Oh, so what Peter was thinking was happening at this particular point in time, was that this pouring out of the spirit and this beginning to prophesy, and this great excitement hitting the church, was a forerunner of the 'day of the Lord.'

Now, it did not turn out to be what Peter was expecting to take place. In the course of his lifetime, in fact, you will also get hints of this in Paul's letters, that they really expected Jesus to come back right away. They talked to Him about whether He was going to establish the kingdom here and now (Acts 1:6-7), and when they found out that wasn't going to happen, that He was going to die and be resurrected and then go to the Father. When all that had taken place, they thought, well, He's gone to the Father, He must be going be coming back very soon now. Even though when they asked Him about the times, He said, "It's not for you to know the times" (Acts 1:7) and He told them "to get on with the job they had at hand," but nevertheless, they felt these things were going to begin to come to pass in their lifetime, and in type, they were. Actually the fulfillment of the prophecy of pouring out of His spirit upon all flesh was happening right in front of Peter's face, and so what he saw was a type, a model, of what was going to take place at a later time in the history of God.

Great and Notable Day of the Lord

But in the process, Peter brings in an expression very familiar to Old Testament readers, but probably a lot of people who read the New Testament haven't thought much about it. There is a time called the 'great and notable day of the Lord' (Acts 2:20). It is a time when great signs are going to be shown in the earth beneath, in heaven above, blood, fire, vapor of smoke. The sun into darkness, the moon into blood.

Peter saw in the events of Pentecost, the beginning, he thought the end was a lot nearer than it was. But compare what you just heard from Acts 2, about the 'day of the Lord,' with Revelation chapter 6 verses 12 through 16.

John says, "And I beheld when he had opened the sixth seal."

This places us very late in the fulfillment of the prophecy of Revelation. You've already had the four Horsemen of the Apocalypse, you've had the fifth seal opened upon great religious persecution. Then the sixth seal is opened, "And low, there was a great earthquake and the sun became black as sackcloth of hair, and the moon became as blood, 13 and the stars of the heaven fell to the earth, even as a fig tree casts her untimely figs, when she is shaken of a mighty wind, 14 and the heaven departed like a scroll, when it is rolled together, and every mountain and island were moved out of their places, 15 and the kings of the earth and the great men, the rich man the chief captains, and the mighty man and every bondman and every free man, hid themselves in the dens in the rocks of the mountains 16 and said to the mountains and rocks, "Fall on us," (I would rather be crushed by an avalanche) "than to face Him that sits on the throne, and to face the wrath of the Lamb."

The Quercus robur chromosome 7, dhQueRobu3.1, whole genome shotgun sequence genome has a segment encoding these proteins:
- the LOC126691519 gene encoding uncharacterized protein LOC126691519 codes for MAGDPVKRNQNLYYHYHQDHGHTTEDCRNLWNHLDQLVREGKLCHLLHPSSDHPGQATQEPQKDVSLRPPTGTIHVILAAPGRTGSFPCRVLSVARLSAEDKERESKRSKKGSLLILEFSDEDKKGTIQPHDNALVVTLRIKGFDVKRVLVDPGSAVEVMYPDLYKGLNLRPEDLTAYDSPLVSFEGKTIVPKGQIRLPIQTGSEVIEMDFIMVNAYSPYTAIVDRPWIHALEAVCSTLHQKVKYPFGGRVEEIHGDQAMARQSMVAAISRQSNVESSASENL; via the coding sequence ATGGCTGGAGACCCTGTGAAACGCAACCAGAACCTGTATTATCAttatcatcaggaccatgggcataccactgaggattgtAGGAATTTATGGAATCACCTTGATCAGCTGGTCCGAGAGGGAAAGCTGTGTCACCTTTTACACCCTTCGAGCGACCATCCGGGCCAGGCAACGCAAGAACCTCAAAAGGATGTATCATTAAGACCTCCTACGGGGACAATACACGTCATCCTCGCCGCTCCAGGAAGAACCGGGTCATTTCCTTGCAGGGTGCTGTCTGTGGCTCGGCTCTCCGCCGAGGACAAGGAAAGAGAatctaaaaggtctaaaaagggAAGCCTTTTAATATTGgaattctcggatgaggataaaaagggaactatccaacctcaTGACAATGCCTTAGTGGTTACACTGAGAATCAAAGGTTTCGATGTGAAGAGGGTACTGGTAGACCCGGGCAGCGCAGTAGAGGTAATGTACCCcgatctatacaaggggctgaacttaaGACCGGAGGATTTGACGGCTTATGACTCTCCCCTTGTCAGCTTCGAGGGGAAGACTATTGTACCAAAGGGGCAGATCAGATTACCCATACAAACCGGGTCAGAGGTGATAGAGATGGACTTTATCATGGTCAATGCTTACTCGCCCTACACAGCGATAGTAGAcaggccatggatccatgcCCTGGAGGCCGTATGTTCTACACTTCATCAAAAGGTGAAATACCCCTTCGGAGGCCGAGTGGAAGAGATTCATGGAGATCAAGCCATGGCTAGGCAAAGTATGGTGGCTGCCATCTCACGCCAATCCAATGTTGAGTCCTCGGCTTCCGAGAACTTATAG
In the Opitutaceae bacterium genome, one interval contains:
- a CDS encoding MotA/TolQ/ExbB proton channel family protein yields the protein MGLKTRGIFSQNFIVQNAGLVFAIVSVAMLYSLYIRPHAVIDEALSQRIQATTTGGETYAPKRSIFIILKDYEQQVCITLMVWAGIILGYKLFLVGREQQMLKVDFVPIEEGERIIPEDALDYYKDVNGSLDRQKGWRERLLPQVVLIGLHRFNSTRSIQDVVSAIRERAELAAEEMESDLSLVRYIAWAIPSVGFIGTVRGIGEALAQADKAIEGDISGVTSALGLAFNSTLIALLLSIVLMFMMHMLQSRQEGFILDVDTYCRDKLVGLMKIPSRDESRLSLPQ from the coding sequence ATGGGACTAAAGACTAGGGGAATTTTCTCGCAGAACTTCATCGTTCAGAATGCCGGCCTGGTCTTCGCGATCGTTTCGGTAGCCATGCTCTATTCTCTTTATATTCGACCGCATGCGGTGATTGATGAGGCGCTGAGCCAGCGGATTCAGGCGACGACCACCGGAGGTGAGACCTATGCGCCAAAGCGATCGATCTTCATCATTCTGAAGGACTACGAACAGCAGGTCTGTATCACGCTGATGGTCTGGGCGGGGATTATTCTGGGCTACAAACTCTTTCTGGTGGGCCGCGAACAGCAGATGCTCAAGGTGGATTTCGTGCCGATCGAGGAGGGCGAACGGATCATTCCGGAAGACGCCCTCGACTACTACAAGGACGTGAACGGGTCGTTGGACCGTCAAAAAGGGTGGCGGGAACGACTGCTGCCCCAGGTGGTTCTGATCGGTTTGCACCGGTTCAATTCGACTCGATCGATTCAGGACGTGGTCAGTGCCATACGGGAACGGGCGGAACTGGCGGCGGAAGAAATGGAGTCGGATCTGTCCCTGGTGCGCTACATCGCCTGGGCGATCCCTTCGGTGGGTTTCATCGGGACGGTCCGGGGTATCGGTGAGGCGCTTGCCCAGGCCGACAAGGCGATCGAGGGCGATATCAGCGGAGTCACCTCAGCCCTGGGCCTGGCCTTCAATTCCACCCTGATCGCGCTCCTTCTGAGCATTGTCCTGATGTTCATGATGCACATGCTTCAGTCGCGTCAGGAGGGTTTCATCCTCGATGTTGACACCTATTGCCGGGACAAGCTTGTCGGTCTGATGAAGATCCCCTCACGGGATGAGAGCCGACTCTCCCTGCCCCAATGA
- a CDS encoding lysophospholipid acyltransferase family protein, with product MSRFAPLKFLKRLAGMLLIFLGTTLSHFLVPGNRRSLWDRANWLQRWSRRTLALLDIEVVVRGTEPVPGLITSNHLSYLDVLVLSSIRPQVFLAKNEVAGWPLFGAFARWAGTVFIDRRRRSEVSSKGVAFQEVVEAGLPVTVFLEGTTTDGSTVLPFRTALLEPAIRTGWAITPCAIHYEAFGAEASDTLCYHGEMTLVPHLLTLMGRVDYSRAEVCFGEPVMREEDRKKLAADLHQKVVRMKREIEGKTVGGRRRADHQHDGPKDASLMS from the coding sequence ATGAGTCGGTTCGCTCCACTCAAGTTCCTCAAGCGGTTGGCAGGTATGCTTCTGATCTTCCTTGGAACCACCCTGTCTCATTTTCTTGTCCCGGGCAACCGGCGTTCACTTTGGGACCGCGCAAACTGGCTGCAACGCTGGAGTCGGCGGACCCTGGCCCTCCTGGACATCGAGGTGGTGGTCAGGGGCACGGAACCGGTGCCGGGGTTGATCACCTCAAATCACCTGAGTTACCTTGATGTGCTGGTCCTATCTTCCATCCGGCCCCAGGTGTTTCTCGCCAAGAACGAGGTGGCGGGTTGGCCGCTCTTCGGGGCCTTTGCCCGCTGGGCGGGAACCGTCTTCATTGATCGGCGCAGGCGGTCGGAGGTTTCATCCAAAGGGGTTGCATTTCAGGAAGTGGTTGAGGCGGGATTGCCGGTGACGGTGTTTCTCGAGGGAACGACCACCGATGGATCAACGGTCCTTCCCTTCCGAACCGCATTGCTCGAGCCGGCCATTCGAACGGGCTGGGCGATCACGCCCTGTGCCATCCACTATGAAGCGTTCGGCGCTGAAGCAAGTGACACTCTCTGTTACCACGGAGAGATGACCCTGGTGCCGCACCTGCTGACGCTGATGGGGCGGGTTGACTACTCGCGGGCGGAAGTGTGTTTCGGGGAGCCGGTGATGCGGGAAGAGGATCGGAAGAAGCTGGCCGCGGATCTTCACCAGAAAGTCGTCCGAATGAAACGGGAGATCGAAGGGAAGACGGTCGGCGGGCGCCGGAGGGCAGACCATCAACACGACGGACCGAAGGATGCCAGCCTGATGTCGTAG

The Wrath of the Lamb

The wrath of the Lamb, imagery of a lamb, so gentle, so small, so soft, so cuddly, but that Lamb is the Lamb of God slain from the foundation of the world (Revelation 13:8), the Lamb of God that taketh away the sin of the world (John 1:29) and there comes a point in time, where the Lamb is angry.

"Fall on us and hide us from the face of Him that sits upon the throne and from the wrath of the Lamb, 17 for the great day of His wrath is come, and who shall be able to stand" (Revelation 6:16-17).

So we have another element to this 'day of the Lord.' It is also the 'day of His wrath' and it is a day in which hardly anybody is going to be able to stand or keep themselves upright, because of the earthquakes, the fires, the smoke, the sun being turned black, the moon turning to be like blood, and the mountains and the rocks beginning to fall.